Gentle giant says final goodbye to Worcester care home residents

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Juniper House Residential Care Home, 2 Oak View Way, Worcester, WR2 5FJ. Sanctuary Group Photo: Ed Maynard 07976 239803 www.edmaynard.com

A gentle giant bid a fond farewell to residents at a Sanctuary Care home in Worcester recently, with a final goodbye before his retirement.

 Pets as Therapy (PAT) dog Bentley has been visiting Sanctuary Care residents for three years, but is hanging up his collar at the ripe old age of seven.

The Bernese Mountain dog, who weighs around eight-and-a-half-stone, dropped into Sanctuary Care’s Juniper House Residential Care Home off Bromyard Road in St John’s recently with his owner Judith Robson to say goodbye to the residents, many of whom he has made strong bonds with.

One in particular, 101-year-old animal lover Norah Harris, will be particularly sad to see him go. She said: “He’s such a good boy! We will miss him.”

Judith added: “It’s been a real pleasure coming to visit the residents, it always warms my heart when I see how much joy they get from Bentley – their faces always light up and he gets just as excited to see them too! We’ve both built some lovely bonds with people in the home, with both staff and the residents and it is so sad to say goodbye – it’s an end of an era, a very special era.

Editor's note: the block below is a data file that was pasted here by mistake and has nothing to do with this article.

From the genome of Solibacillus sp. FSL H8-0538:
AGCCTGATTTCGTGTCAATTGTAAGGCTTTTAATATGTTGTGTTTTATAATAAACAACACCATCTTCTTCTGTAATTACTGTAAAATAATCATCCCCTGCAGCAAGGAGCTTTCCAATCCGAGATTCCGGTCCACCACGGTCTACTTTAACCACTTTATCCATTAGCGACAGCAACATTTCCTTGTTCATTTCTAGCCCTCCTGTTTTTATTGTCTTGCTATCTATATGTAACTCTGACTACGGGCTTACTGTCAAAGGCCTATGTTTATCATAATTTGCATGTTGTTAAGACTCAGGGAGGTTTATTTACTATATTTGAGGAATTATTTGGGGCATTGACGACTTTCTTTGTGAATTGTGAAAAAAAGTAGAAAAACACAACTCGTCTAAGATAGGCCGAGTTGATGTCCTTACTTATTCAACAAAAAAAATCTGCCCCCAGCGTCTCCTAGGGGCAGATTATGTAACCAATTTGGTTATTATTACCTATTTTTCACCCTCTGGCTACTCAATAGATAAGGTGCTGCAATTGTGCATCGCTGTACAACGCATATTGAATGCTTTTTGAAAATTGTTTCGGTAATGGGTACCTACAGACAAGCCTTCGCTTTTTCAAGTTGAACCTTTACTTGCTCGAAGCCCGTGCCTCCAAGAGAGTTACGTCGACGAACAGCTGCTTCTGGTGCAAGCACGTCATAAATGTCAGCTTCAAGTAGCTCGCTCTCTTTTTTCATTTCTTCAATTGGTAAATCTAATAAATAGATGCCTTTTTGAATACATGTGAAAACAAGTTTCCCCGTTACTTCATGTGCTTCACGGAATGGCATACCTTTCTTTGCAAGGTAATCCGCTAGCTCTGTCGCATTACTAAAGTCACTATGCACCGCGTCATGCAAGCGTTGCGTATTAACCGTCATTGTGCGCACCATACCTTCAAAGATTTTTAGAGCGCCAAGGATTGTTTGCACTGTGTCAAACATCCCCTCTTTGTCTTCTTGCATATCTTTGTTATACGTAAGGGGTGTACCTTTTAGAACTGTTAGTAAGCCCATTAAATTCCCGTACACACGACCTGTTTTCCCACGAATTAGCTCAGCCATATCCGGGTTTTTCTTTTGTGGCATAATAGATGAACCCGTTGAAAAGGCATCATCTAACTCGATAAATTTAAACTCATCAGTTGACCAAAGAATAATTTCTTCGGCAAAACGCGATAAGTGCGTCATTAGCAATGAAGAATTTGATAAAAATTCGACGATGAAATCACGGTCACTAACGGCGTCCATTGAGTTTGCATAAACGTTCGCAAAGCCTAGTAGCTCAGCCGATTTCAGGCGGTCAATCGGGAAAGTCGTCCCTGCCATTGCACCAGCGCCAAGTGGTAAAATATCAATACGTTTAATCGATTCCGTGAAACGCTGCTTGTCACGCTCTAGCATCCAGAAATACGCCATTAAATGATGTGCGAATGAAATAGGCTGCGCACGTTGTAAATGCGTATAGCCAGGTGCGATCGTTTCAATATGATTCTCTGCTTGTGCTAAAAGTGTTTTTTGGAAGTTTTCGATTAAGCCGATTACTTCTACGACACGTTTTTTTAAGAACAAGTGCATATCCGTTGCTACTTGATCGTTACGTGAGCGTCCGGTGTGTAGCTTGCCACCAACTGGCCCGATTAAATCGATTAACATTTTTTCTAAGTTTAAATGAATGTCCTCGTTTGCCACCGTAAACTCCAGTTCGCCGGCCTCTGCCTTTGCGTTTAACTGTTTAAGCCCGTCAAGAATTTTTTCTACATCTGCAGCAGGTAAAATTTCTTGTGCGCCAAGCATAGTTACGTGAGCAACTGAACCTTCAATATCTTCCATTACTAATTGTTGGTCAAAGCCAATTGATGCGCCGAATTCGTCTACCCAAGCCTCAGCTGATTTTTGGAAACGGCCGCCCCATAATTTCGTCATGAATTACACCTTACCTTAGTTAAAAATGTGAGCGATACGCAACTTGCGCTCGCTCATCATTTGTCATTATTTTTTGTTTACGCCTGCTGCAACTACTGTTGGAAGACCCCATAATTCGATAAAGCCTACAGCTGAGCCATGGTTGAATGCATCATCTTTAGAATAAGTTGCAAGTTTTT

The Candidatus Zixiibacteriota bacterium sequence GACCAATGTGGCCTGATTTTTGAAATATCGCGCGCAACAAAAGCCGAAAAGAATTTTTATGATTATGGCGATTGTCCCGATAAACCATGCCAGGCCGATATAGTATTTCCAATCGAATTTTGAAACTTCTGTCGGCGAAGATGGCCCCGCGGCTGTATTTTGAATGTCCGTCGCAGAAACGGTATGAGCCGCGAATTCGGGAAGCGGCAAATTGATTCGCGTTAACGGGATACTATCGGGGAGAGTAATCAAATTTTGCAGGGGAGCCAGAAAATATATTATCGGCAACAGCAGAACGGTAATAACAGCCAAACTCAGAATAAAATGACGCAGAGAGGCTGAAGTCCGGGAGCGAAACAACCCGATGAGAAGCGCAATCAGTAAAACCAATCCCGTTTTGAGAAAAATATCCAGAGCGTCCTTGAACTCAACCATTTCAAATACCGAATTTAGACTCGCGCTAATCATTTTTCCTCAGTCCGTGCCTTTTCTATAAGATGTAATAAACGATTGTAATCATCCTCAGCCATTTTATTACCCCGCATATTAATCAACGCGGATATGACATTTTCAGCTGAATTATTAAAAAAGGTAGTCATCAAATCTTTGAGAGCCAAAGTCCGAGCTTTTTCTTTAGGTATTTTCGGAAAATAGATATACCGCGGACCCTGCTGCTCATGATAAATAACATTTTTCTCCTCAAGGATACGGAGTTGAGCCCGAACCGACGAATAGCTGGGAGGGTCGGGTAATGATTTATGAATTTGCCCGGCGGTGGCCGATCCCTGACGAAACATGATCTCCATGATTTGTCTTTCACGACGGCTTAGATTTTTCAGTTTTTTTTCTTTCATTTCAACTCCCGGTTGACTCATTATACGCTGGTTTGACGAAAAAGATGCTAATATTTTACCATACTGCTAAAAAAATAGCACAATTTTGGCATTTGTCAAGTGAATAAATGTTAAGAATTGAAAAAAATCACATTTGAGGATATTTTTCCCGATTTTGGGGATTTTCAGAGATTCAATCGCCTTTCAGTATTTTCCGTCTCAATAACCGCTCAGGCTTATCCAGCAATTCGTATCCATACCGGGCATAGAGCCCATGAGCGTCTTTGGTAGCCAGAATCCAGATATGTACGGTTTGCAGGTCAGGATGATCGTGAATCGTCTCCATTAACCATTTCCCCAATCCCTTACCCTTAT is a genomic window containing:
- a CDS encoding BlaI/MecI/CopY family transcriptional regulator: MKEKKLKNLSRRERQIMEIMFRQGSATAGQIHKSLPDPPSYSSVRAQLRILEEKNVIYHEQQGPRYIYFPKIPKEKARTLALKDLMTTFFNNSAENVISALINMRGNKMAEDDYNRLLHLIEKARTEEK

“Bentley is such a special dog and from the very start we knew we had to share him and I’m pleased we did, all the visits have been so worthwhile and we’ve made some very special memories.”

Bentley has proved to be a very popular visitor for residents at the home, which opened last year. One gentleman, who was terrified of dogs, was introduced to Bentley and from that day forward would follow him around throughout his visits, stroking him and asking questions about him.

Judith added: “It is amazing the affect Bentley has on people – young and old alike.”

The home’s deputy manager Karen Jeffries said: “Bentley is such a special dog and so many of our residents genuinely really love him. They look forward to his visits and will all really miss him. He is such a beautiful, gentle dog and we are so grateful to Judith and Pets as Therapy for sharing him with us.”

Pets as Therapy has a network of inspiring and dedicated volunteers who share their wonderful pets with people across the community. They provide therapeutic visits to hospitals, hospices, nursing and care homes and all types of schools, where they provide joy, comfort and companionship to thousands of people across the UK.

They also work with practitioners to assist with stroke rehabilitation and people with dog phobias.

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